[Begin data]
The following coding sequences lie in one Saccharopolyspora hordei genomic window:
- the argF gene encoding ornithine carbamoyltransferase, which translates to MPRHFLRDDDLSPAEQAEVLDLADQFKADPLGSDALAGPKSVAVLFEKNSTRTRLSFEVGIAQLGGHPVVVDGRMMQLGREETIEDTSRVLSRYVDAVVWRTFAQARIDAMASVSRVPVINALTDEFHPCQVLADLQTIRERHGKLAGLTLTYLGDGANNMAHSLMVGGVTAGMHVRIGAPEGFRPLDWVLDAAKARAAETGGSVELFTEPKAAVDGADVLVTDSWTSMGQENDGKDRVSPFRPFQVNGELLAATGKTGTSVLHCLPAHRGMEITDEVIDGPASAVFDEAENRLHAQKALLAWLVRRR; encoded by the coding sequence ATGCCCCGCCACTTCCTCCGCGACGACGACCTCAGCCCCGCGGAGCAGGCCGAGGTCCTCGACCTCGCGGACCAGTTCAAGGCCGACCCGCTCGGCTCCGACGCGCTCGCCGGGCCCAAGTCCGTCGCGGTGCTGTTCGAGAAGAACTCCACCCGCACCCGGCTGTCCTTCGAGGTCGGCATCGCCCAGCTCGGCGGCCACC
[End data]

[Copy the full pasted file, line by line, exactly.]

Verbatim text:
The following coding sequences lie in one Saccharopolyspora hordei genomic window:
- the argF gene encoding ornithine carbamoyltransferase, which translates to MPRHFLRDDDLSPAEQAEVLDLADQFKADPLGSDALAGPKSVAVLFEKNSTRTRLSFEVGIAQLGGHPVVVDGRMMQLGREETIEDTSRVLSRYVDAVVWRTFAQARIDAMASVSRVPVINALTDEFHPCQVLADLQTIRERHGKLAGLTLTYLGDGANNMAHSLMVGGVTAGMHVRIGAPEGFRPLDWVLDAAKARAAETGGSVELFTEPKAAVDGADVLVTDSWTSMGQENDGKDRVSPFRPFQVNGELLAATGKTGTSVLHCLPAHRGMEITDEVIDGPASAVFDEAENRLHAQKALLAWLVRRR; encoded by the coding sequence ATGCCCCGCCACTTCCTCCGCGACGACGACCTCAGCCCCGCGGAGCAGGCCGAGGTCCTCGACCTCGCGGACCAGTTCAAGGCCGACCCGCTCGGCTCCGACGCGCTCGCCGGGCCCAAGTCCGTCGCGGTGCTGTTCGAGAAGAACTCCACCCGCACCCGGCTGTCCTTCGAGGTCGGCATCGCCCAGCTCGGCGGCCACC